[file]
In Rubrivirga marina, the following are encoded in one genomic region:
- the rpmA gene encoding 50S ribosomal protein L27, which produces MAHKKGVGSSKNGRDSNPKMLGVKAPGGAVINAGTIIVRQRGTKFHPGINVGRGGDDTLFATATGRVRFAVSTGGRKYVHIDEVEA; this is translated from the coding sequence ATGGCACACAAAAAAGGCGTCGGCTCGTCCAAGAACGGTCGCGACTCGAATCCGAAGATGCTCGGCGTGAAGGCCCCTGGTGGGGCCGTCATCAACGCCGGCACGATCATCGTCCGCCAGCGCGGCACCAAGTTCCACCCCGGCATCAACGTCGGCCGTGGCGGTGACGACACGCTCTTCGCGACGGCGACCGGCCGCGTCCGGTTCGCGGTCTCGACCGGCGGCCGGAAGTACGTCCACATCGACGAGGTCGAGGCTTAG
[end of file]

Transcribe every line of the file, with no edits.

In Rubrivirga marina, the following are encoded in one genomic region:
- the rpmA gene encoding 50S ribosomal protein L27, which produces MAHKKGVGSSKNGRDSNPKMLGVKAPGGAVINAGTIIVRQRGTKFHPGINVGRGGDDTLFATATGRVRFAVSTGGRKYVHIDEVEA; this is translated from the coding sequence ATGGCACACAAAAAAGGCGTCGGCTCGTCCAAGAACGGTCGCGACTCGAATCCGAAGATGCTCGGCGTGAAGGCCCCTGGTGGGGCCGTCATCAACGCCGGCACGATCATCGTCCGCCAGCGCGGCACCAAGTTCCACCCCGGCATCAACGTCGGCCGTGGCGGTGACGACACGCTCTTCGCGACGGCGACCGGCCGCGTCCGGTTCGCGGTCTCGACCGGCGGCCGGAAGTACGTCCACATCGACGAGGTCGAGGCTTAG